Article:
Lattice

A lattice is a large piece of patterned wood that usually comes in ready-to-install parts. Lattices are bulky and are made for a wide variety of uses. Its primary use, though, is for plant support.

You can set it up against a wall or as a stand-alone.

For free-standing lattices, you will need to erect frames on which that lattice can be anchored to. Space two 4" x 4" posts such that they can accommodate the lattice from end to end.

Also, make sure to use posts that are taller than your lattice. Using a hammer and nails, secure the lattice against the posts. Nail the lattice on both sides every 12".

If you plan to attach your lattice against the wall of your house, you will need two pieces of 2" x 2" posts of the same height as your lattice.

Screw these posts against the wall. Make sure their distance apart is the same as the width of the lattice. Place the lattice on top of the posts and nail them into place.

How To Build An Arch Trellis

Adding a trellis to your garden is a great way to add heights. You can use a cattle panel if you want a trellis guaranteed to last a long time.

This is a thick wire fence made from galvanized metal.

Although primarily used for fencing cattle in, it is also famous for gardening purposes. A good way to take your trellis up a notch is by creating an arch for your beans to grow.

This not only makes harvesting easier, but it also works as a garden attraction.

Closeup of wooden trellis with plant

If you wish to build yourself a beautiful and heavy-duty archway trellis, here is how to do it:

1. Prepare your materials

For this project, you will need the following:

  • Standard T-bar posts (6ft. long)
  • Cattle panel - 16 ft. x 50" (HxW)
  • Ratchet straps
  • Plastic zip ties or electrical fence wire
  • T-post driver or sledgehammer
  • Tape measure
  • Gloves
  • Level

2. Select the site for your arch

Choose a location that can easily accommodate your arched structure. It needs enough space for an arch at least 5 feet apart.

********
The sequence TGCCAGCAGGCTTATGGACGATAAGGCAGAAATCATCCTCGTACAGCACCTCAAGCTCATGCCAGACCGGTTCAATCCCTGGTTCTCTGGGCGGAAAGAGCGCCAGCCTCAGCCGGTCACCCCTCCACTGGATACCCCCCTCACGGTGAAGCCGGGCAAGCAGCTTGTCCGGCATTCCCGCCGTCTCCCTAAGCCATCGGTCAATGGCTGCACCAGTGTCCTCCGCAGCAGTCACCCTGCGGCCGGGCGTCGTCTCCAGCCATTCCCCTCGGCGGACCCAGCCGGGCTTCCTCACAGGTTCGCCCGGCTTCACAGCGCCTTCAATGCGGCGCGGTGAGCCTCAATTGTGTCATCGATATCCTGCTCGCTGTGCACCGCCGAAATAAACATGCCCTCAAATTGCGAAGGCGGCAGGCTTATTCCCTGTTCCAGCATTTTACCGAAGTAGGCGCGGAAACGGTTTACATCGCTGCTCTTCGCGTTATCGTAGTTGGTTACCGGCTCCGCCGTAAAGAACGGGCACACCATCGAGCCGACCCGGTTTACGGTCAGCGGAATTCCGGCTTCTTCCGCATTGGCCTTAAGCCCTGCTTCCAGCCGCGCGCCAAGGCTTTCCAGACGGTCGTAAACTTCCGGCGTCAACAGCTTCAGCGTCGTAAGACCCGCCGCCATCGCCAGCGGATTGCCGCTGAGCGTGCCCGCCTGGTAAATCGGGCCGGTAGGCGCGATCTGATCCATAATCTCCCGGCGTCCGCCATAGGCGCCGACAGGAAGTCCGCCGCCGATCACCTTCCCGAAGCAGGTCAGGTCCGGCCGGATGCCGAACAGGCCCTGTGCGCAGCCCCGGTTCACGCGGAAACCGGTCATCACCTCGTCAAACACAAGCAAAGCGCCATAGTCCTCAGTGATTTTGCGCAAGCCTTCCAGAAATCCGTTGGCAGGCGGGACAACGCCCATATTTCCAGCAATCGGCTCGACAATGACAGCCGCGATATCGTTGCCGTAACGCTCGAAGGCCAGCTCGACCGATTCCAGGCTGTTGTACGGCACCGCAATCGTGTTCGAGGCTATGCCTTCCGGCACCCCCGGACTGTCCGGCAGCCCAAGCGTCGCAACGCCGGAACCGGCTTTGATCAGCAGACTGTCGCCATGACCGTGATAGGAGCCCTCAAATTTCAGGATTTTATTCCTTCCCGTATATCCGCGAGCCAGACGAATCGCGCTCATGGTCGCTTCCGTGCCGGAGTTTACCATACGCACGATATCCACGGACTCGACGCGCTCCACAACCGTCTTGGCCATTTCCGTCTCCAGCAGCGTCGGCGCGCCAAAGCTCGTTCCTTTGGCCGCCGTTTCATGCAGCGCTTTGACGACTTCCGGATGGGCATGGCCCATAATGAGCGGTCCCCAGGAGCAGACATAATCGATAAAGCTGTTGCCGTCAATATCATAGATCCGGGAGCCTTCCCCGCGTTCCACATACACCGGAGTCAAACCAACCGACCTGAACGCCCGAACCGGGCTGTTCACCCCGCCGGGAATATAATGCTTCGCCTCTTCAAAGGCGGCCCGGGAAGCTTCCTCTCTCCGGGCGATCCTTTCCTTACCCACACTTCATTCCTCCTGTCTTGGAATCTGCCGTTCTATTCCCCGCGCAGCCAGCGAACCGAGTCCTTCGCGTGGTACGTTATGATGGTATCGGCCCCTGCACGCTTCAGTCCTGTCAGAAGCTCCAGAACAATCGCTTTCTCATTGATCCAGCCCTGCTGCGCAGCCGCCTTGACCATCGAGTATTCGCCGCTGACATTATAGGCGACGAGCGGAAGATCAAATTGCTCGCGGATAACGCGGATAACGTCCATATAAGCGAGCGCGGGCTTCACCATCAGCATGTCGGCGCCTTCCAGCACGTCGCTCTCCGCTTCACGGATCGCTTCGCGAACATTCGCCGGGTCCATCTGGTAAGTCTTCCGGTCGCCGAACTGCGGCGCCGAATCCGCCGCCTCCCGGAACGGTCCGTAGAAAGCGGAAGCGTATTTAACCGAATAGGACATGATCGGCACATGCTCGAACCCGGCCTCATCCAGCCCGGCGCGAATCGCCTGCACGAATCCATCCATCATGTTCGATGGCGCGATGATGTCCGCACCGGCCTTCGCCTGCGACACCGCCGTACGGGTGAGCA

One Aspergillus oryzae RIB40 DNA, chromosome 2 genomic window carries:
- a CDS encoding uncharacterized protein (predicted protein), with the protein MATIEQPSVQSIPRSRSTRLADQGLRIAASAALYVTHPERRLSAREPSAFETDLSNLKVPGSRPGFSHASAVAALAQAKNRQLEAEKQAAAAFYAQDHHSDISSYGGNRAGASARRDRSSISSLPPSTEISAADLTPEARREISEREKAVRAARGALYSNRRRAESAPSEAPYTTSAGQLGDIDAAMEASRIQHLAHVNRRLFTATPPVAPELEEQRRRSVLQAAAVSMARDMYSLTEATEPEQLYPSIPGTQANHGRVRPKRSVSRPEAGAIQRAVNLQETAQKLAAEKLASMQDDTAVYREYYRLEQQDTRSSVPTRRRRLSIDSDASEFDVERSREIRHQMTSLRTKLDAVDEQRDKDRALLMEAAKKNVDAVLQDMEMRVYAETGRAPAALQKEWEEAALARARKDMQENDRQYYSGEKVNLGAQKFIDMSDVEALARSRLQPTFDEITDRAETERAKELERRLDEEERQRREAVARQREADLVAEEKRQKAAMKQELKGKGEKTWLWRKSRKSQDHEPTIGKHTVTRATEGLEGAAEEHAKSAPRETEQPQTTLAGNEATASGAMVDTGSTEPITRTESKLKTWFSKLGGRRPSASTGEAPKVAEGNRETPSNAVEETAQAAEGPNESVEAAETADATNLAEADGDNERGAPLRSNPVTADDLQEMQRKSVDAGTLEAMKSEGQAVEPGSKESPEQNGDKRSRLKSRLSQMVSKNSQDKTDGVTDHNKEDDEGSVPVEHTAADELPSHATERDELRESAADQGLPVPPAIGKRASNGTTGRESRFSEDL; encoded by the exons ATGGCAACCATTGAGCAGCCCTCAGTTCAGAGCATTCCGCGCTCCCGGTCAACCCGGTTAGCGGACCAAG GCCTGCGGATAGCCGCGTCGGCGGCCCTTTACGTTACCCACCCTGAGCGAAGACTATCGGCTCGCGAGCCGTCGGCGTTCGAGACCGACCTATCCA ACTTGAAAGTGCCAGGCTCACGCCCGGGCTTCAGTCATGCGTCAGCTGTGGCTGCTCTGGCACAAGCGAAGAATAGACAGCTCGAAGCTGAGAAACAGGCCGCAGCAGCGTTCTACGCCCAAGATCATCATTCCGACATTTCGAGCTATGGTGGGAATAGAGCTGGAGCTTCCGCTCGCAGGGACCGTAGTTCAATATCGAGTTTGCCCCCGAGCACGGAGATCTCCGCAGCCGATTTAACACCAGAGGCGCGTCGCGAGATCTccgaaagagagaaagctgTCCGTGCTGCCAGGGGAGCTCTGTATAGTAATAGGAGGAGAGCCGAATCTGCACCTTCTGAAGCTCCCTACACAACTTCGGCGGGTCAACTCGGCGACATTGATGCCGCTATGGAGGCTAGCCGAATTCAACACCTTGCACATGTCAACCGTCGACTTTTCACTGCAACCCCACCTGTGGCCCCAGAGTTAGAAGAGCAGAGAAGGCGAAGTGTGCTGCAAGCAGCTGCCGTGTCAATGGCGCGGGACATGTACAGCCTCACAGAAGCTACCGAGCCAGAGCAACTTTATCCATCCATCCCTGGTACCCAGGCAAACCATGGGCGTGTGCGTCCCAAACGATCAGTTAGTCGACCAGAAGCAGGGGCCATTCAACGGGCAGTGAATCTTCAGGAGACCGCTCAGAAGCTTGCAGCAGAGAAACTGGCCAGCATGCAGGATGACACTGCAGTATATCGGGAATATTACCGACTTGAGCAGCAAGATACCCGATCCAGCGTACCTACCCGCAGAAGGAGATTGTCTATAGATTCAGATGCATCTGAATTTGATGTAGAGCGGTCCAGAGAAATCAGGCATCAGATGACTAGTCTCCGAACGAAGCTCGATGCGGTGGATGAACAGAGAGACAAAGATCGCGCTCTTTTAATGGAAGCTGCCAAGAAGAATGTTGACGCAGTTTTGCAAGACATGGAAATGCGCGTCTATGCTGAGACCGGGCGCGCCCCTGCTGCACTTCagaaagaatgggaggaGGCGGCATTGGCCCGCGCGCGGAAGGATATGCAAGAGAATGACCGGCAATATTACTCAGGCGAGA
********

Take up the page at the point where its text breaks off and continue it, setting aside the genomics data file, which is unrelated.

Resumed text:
We don't recommend going narrower than five ft. since this could cause your arch to bow on the sides.

For arches intended to accommodate pole beans, ensure your location receives a good amount of sunshine for at least 5 hours.

3. Determine your arch's orientation

Your cattle panel is made of galvanized steel rods welded together in a fence-like structure. Short vertical lines run interrupted on one side, and uninterrupted horizontal lines run on the other.

It would help if you decided which side you want facing out.

Also, if you're unsure how far you want each side to be from the other, you can use ratchet straps to help you visualize your arch at specific measurements. Take note that the wider the arch, the shorter its height.

4. Install your T-bar posts

With your ratchet straps kept in place, position your arch side up. Ratchet straps make keeping your arch in place easier than just pushing it on the sides.

Now you can install the T-posts at each corner of the arch.

Before hammering the posts in place, ensure the front and back ends of your arch are equally distanced using a tape measure. This also means that your arch is correctly aligned on the sides too.

Once proper alignment is ascertained, hammer the T-bar posts into the ground using a T-post driver. You can use a sledgehammer if you do not have a T-post driver.

Each post must be hammered with the same depth. Check each post with a level to make sure they are perfectly straight.

Remember that when hammering the posts down, you need to pull the arch away to avoid any dents on the panel. Another thing to remember is to install the T-bar posts with their notched side facing the cattle panel.

5. Tie the panel to the posts

To support the panel in place, push it against the T-posts and tie them in using plastic zip ties. You can also use other tying tools like electrical fence wire or T-post clips.

Tie the panel against the posts at six intersecting areas, although the number of ties would depend on the length of the post.

For a more thorough review, you can watch this video:

To Finish Up

Fresh green beans growing on a plant in a vegetable garden.

To sum up, your variety of green beans will determine whether it needs a trellis for support.

If you choose to cultivate pole beans, there are a lot of garden structures you can use to help them thrive. You can create your own garden arch using the provided DIY guide.

Made it to the end? Check out these related articles below:

21 Trellis Ideas For Vines And Climbing Plants

How To Grow Green Beans Indoors